Efimova missed the 100m breaststroke world record by .01 in the semifinals at the world swimming championships in Budapest on Monday.

Efimova celebrated her time by finger wagging, an homage to King’s famous move in the ready room at the Rio Olympics.  She and King will go head to head in the final as the top two seeds on Tuesday after King won her later semifinal in a personal-best time .17 slower than Efimova.

“I’m always looking at the results from the heat before,” King told media in Budapest, adding that she wasn’t shaved for Monday’s semifinals. “I saw a little finger wag. I saw it. It’s just motivating me more, so that’s OK.”

King, who criticized Efimova’s presence in Rio after serving a doping ban, beat the Russian in the Olympic 100m breaststroke final last year.

Efimova served a 16-month ban for testing positive for the banned steroid DHEA in 2013. She again tested positive in February 2016 for meldonium, though she said she stopped taking it before it became a banned substance Jan. 1 and was absolved along with other athletes.

“You’ve been caught for drug cheating, I’m just not a fan,” King memorably said in Rio, adding last fall, “[Doping] was on all of our minds. We had team meetings talking about what it was going to be like. We were going to be racing dopers, and we all knew it.”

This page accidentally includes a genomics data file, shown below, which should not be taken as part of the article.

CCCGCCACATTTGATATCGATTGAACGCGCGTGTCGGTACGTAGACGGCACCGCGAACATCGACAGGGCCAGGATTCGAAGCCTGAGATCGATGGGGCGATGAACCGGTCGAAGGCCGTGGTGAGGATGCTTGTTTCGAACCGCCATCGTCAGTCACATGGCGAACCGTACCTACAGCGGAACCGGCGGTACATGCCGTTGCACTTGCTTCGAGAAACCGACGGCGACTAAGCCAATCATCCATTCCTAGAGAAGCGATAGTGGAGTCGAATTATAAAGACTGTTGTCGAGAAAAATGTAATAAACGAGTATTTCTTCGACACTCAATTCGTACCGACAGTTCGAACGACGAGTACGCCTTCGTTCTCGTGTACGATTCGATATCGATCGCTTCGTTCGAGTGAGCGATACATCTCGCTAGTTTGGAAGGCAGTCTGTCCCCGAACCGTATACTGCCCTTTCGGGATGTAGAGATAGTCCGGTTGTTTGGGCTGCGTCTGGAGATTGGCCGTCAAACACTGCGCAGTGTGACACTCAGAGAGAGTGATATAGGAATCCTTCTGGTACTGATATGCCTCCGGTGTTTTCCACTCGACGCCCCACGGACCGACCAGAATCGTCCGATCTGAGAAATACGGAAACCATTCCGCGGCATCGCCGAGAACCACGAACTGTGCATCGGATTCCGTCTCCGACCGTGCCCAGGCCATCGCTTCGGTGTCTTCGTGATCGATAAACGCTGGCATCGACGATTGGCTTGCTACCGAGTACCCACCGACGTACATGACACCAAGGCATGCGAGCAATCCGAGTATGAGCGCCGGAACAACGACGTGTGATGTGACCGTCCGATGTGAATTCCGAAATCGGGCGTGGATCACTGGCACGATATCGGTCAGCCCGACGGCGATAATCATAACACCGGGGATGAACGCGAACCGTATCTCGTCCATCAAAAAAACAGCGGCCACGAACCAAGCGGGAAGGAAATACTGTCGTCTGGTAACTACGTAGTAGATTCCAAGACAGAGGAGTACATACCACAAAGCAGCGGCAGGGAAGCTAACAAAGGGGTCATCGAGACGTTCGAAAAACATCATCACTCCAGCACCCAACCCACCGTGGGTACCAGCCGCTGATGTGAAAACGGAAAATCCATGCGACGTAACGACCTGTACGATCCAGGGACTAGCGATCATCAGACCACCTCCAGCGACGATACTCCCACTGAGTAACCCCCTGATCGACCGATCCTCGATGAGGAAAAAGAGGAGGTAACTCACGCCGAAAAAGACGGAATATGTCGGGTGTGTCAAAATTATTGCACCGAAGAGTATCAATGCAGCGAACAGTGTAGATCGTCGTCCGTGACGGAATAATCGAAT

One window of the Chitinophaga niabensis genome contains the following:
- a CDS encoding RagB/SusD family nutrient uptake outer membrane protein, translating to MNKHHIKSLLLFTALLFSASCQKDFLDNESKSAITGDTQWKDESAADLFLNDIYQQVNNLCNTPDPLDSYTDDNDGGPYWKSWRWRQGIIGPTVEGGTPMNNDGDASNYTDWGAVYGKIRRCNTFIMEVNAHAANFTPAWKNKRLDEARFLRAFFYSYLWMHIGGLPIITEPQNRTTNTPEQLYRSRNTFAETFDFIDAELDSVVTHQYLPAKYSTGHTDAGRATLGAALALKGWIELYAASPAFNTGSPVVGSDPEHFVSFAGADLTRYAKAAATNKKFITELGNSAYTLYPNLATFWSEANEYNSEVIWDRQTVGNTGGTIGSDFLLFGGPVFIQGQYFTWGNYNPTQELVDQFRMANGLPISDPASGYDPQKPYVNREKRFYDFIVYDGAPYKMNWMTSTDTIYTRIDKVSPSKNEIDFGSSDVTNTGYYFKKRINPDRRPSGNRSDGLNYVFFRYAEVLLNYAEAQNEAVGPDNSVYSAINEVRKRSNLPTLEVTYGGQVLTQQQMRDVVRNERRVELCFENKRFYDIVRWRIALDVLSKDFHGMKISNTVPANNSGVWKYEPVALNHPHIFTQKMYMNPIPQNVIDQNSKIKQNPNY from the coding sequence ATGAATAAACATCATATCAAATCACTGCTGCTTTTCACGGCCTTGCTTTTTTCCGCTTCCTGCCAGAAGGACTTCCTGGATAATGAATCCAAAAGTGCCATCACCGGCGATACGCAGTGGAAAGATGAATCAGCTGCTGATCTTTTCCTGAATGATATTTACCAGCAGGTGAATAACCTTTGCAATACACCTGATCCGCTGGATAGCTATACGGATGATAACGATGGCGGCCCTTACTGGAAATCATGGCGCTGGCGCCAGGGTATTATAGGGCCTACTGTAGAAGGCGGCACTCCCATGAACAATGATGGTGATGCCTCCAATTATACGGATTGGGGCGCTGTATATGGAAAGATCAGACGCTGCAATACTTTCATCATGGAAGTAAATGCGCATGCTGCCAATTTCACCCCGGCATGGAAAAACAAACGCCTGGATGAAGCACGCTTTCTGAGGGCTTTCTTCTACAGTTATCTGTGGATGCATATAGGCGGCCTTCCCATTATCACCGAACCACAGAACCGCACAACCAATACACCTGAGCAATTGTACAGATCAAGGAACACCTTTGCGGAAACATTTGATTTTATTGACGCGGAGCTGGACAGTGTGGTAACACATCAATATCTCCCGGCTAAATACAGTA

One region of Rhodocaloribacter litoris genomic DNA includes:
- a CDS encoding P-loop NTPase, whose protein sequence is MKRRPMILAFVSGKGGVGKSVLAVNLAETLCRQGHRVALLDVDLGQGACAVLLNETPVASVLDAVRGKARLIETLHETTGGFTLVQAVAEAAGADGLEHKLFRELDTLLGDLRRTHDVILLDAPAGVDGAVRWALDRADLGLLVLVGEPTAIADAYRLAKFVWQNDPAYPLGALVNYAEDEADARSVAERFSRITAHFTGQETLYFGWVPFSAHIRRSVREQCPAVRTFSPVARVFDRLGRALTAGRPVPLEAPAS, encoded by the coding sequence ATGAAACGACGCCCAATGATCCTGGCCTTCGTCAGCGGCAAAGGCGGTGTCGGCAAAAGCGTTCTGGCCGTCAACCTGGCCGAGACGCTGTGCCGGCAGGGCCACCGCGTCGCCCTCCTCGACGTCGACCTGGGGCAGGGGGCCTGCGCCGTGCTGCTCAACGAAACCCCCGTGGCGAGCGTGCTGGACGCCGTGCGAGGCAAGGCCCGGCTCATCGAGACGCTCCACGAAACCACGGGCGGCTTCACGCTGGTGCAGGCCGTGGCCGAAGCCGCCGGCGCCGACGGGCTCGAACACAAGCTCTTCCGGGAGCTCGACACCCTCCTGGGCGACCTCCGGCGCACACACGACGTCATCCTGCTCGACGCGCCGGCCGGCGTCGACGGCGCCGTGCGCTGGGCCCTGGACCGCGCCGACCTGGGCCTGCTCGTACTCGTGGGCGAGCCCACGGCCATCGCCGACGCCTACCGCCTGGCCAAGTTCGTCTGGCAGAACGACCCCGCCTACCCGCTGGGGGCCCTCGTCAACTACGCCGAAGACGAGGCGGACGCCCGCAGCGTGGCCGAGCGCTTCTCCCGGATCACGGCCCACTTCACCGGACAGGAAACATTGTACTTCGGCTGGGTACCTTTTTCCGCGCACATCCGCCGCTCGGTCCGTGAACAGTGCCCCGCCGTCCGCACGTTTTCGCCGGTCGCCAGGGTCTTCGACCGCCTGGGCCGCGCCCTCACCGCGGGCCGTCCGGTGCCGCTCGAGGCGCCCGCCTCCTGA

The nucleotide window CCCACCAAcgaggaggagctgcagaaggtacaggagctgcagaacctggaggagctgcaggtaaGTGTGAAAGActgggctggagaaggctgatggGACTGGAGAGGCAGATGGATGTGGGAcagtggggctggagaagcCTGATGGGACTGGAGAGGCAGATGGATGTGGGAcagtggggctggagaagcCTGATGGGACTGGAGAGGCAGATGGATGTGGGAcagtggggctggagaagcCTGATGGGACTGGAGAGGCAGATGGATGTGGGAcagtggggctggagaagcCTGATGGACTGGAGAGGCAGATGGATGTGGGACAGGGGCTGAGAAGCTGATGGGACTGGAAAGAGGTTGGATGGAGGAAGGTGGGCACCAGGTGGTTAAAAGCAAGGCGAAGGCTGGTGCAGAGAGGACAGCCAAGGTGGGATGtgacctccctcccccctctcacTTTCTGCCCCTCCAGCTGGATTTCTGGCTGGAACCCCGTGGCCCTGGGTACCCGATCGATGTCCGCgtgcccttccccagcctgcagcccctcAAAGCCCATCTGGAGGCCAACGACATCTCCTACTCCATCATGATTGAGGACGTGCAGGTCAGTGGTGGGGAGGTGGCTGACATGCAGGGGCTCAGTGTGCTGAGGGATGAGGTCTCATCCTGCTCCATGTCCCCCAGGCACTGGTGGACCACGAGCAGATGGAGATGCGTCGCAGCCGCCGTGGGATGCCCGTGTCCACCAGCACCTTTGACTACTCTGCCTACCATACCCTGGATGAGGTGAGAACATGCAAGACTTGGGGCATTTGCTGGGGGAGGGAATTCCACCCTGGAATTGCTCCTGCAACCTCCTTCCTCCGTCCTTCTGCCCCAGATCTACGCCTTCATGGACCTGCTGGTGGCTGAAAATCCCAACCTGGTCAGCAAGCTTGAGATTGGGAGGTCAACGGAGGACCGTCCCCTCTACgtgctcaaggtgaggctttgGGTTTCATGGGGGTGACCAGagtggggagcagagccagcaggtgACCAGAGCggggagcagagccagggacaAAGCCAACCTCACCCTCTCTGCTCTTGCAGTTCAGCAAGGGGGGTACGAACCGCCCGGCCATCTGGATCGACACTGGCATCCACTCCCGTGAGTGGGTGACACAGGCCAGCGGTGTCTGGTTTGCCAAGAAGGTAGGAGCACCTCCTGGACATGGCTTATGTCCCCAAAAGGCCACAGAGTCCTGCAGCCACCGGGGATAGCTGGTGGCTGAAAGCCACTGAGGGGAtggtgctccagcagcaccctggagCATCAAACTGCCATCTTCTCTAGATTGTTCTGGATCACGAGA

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Katinka Hosszu wins 200m IM as swimmer leaves pool mid-race (video)

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Hungarian Katinka Hosszu delivered the gold-medal performance a raucous Budapest crowd hoped for at the world swimming championships.

Canadian Sydney Pickrem, a medal favorite, appeared to get out of the pool after 50 meters. Swimming Canada later said she “took on water” approaching the first wall.

“Unfortunately it inhibited her to the point where she wasn’t able to continue in the race,” a press release said.

Hosszu won her third straight world title in the 200m individual medley, clocking 2:07.00 at the Danube Arena. The Olympic champion and world-record holder was followed by Japan’s Yui Ohashi (2:07.91) and American Madisyn Cox (2:09.71).

Hosszu was the overwhelming favorite, given she held the three fastest times in the world this year going into Monday’s final. She became the first woman to win 10 individual world championships medals, a mark that Sarah SjostromKatie Ledecky and Yulia Efimova can surpass later in the meet. Retired Australian Leisel Jones won nine, all in breaststroke.

Hosszu scratched her other event Monday night, the 100m backstroke, one of three events she won at the Rio Olympics. Hosszu could earn medals in the 200m backstroke and 400m individual medley later this week.

Pickrem ranked No. 3 in the world this year and had the third-fastest time in the semifinals behind Hosszu and American Melanie Margalis, who finished fourth.

“Just another stepping stone,” said Cox, who finished her University of Texas career this year and made her major international debut in Budapest. “Of course, I want to be better. That time will come.”

Women’s 200m Individual Medley Results
Gold: Katinka Hosszu (HUN) — 2:07.00
Silver: Yui Ohashi (JPN) — 2:07.91
Bronze: Madisyn Cox (USA) — 2:09.71
4. Melanie Margalis (USA) — 2:09.82
5. Runa Imai (JPN) — 2:09.99
6. Kim Seoyeong (KOR) — 2:10.40
7. Siobhan-Marie O’Connor (GBR) — 2:10.41
DQ. Sydney Pickrem (CAN)